Long Island Nurse Pleads Guilty In $125,000 Home Health Care Fraud

Attorney General Spitzer today announced that a licensed practical nurse has admitted to stealing more than $50,000 from taxpayers by billing Medicaid for thousands of hours of home health care services that she never provided to a severely disabled Great Neck teenager.

Joann Taylor, 46, of 24 Mahopac Road in West Hempstead, appeared yesterday in Nassau County Court before Judge Jeffrey Brown and pleaded guilty to a seven-count indictment that's been pending against her since July. Taylor was charged with one count of Grand Larceny in the Second Degree, one count of Attempted Grand Larceny in the Third Degree, and five counts of Offering a False Instrument for Filing in the First Degree.

According to prosecutors, Taylor was assigned in 1998 to provide primary nursing care to a 13-year-old Medicaid recipient who had sustained permanent and extensive brain damage as a result of a near-drowning years earlier. A few months later, the recipient's family stopped using Taylor's services and began using other nursing providers.

However, beginning in December 1998 and continuing through December 2000, Taylor fraudulently submitted numerous reimbursement claims to the Medicaid program, falsely claiming that, except for three days, she had cared for the boy every day during this period. As a result of these false billings, Taylor improperly received more than $125,000 in Medicaid funds.

Spitzer said, "Although Taylor's care of the patient ended in 1998, she brazenly continued to charge taxpayers for the next two years by falsely claiming that she was providing him with nursing services day in and day out. In fact, even after the patient and his family moved to a new home, the defendant kept billing Medicaid - even though, in all likelihood, she did not even know about the move. This case should send a clear message to other health care providers who might be tempted to steal from the Medicaid program: you will be caught and prosecuted."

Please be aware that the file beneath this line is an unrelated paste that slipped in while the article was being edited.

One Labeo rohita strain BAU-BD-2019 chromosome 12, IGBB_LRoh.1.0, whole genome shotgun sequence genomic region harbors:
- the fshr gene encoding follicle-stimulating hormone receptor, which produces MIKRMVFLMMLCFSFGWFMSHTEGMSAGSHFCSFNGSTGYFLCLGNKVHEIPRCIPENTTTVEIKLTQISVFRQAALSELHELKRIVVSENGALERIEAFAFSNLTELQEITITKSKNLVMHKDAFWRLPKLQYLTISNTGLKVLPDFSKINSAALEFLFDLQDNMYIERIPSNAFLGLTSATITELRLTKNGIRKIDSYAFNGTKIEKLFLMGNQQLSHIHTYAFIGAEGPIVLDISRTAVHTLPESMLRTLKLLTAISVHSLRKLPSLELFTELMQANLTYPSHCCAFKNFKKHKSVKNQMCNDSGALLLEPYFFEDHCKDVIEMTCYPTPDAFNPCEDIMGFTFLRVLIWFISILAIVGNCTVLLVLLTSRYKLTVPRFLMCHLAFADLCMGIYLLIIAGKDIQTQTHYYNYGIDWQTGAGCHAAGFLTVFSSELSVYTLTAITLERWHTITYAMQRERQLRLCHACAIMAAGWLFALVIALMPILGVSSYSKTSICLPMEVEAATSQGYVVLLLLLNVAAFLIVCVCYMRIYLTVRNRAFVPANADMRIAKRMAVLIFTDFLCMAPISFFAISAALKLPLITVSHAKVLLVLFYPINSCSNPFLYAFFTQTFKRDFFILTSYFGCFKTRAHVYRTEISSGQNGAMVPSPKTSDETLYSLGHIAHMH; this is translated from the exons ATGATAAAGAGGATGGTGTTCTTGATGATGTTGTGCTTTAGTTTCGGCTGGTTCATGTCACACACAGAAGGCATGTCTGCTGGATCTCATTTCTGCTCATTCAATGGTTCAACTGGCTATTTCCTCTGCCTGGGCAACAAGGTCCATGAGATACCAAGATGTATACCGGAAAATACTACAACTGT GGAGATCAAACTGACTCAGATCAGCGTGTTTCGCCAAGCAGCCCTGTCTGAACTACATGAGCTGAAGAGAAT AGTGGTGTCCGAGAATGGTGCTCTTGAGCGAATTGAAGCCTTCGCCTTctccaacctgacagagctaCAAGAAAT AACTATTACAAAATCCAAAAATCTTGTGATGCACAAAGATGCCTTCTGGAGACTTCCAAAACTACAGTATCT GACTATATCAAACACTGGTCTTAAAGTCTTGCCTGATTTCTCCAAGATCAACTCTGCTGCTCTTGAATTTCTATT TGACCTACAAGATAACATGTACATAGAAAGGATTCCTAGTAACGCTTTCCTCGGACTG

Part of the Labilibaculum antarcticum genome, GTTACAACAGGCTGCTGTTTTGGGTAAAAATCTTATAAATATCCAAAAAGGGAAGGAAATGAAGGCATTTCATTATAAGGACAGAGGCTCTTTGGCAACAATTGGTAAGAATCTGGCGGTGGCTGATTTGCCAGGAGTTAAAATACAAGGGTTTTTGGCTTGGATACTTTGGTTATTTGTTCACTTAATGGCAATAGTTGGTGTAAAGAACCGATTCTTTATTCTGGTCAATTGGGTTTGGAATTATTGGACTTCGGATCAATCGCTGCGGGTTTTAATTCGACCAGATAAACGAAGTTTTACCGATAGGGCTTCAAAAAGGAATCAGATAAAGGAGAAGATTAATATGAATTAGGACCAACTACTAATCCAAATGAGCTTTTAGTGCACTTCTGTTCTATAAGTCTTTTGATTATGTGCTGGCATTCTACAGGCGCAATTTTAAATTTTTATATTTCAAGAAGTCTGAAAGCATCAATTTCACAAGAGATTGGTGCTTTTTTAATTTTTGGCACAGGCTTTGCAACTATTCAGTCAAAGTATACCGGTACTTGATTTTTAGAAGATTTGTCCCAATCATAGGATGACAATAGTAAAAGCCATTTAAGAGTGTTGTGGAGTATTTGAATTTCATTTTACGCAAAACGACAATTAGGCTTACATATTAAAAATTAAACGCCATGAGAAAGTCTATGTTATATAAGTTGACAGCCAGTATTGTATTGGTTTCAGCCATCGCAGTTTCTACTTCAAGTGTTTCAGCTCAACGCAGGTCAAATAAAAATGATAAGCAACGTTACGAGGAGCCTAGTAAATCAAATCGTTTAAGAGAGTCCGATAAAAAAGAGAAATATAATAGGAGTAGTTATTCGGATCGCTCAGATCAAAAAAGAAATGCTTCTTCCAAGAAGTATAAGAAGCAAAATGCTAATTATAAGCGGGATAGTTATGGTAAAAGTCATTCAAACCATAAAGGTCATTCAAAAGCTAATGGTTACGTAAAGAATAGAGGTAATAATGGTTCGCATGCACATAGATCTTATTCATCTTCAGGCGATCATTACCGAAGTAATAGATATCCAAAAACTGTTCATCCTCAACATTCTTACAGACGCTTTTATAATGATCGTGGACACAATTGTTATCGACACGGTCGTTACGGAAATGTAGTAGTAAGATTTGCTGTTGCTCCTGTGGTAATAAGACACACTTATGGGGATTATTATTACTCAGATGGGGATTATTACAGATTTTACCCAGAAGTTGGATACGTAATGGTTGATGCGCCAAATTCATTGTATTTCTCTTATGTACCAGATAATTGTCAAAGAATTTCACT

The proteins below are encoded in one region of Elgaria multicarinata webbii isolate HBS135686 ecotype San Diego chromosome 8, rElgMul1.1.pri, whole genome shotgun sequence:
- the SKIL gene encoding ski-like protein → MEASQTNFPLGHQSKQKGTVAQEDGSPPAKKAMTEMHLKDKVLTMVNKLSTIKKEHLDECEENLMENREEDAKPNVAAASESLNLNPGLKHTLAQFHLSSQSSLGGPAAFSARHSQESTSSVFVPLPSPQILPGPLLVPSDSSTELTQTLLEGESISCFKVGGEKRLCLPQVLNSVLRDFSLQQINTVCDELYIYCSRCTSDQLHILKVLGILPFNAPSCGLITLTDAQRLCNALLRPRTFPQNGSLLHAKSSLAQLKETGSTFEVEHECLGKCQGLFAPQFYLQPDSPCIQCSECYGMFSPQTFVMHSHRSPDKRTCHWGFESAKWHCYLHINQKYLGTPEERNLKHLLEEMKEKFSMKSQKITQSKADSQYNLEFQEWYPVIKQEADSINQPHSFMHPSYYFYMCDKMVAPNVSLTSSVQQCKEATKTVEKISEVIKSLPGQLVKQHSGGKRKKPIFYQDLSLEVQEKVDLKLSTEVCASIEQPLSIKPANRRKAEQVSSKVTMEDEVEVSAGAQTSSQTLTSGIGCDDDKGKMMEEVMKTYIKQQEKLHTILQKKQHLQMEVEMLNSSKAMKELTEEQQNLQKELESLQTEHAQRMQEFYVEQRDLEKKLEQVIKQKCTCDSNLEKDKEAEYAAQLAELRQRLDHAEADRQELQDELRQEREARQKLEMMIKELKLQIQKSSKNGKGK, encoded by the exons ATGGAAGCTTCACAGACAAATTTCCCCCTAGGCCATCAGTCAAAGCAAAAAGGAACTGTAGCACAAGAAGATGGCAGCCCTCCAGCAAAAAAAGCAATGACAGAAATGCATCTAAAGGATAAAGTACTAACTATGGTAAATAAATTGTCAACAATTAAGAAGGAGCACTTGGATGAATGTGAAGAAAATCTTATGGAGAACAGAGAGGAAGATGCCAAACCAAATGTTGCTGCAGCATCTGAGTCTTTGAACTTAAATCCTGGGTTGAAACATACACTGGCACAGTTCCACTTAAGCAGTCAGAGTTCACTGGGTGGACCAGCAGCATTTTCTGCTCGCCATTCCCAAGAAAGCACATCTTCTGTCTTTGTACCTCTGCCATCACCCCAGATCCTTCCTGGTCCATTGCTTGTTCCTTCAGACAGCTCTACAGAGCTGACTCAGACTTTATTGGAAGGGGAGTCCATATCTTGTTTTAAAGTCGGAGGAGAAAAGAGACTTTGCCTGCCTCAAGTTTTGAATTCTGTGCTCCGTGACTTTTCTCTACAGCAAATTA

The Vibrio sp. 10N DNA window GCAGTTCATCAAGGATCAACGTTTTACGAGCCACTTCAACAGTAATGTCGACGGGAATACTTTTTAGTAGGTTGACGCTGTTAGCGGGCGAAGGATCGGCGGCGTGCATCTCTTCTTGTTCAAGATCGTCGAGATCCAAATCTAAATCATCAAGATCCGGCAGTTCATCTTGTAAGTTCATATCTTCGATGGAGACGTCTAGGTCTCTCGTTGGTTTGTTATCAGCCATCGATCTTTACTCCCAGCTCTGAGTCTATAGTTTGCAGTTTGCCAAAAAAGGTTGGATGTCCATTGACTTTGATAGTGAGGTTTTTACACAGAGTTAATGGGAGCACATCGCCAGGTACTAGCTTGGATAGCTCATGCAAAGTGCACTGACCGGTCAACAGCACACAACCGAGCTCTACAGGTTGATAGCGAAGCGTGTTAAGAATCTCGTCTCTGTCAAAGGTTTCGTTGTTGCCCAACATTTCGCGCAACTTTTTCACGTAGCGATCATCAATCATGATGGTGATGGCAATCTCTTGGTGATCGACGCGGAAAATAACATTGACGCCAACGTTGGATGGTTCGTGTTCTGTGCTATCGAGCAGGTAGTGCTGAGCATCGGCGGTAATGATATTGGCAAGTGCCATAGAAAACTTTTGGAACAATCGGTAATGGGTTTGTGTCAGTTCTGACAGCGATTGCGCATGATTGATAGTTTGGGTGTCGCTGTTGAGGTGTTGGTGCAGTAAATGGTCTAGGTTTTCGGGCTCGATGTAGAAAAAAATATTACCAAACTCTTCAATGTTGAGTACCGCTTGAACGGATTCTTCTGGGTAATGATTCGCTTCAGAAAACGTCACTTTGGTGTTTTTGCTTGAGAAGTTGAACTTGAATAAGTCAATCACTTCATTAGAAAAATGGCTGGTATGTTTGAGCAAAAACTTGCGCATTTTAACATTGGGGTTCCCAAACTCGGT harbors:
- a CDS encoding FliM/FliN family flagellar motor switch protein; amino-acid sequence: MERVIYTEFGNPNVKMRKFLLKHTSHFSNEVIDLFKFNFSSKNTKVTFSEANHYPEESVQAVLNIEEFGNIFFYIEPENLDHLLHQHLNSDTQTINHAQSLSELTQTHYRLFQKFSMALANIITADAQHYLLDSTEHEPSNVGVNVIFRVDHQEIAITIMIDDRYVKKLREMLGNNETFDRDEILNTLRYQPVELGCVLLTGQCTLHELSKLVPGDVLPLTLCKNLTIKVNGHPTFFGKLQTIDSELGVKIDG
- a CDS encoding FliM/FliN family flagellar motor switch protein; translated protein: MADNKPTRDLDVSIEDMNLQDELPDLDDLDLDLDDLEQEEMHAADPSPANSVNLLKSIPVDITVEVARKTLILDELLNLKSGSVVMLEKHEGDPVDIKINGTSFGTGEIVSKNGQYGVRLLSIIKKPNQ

The defendant was also charged with attempting to steal another $5,184 from Medicaid between December 2000 and January 2001 by billing for additional services that were allegedly provided to the recipient.

Judge Brown set sentencing for December 12th, and indicated that Taylor faces up to six months in jail and 4? years on probation.

Spitzer thanked the State Health Department's Bureau of Enforcement Activities for referring the matter to his office.

The Attorney General's Office has referred the matter to the State Education Department's Office of the Professions for a review of Taylor's nursing license.

Special Assistant Attorney General Lara Goroway, of the Long Island Regional Office of the Attorney General's Medicaid Fraud Control Unit, prosecuted the case. All cases are handled under the direct supervision of Deputy Attorney General Jos? Maldonado.